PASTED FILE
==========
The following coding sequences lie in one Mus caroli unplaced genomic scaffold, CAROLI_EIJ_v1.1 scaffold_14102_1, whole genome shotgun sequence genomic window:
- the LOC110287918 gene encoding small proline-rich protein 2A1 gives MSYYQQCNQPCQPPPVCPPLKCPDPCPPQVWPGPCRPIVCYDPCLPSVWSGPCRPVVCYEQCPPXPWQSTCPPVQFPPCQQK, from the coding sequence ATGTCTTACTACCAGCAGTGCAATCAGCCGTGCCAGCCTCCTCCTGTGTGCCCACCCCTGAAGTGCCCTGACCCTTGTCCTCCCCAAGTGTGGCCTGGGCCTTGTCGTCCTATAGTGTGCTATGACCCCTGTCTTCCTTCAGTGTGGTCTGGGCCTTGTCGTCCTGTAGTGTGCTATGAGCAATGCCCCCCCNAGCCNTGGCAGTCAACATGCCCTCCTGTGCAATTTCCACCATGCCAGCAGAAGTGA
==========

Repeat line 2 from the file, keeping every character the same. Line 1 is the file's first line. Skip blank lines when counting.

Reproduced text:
- the LOC110287918 gene encoding small proline-rich protein 2A1 gives MSYYQQCNQPCQPPPVCPPLKCPDPCPPQVWPGPCRPIVCYDPCLPSVWSGPCRPVVCYEQCPPXPWQSTCPPVQFPPCQQK, from the coding sequence ATGTCTTACTACCAGCAGTGCAATCAGCCGTGCCAGCCTCCTCCTGTGTGCCCACCCCTGAAGTGCCCTGACCCTTGTCCTCCCCAAGTGTGGCCTGGGCCTTGTCGTCCTATAGTGTGCTATGACCCCTGTCTTCCTTCAGTGTGGTCTGGGCCTTGTCGTCCTGTAGTGTGCTATGAGCAATGCCCCCCCNAGCCNTGGCAGTCAACATGCCCTCCTGTGCAATTTCCACCATGCCAGCAGAAGTGA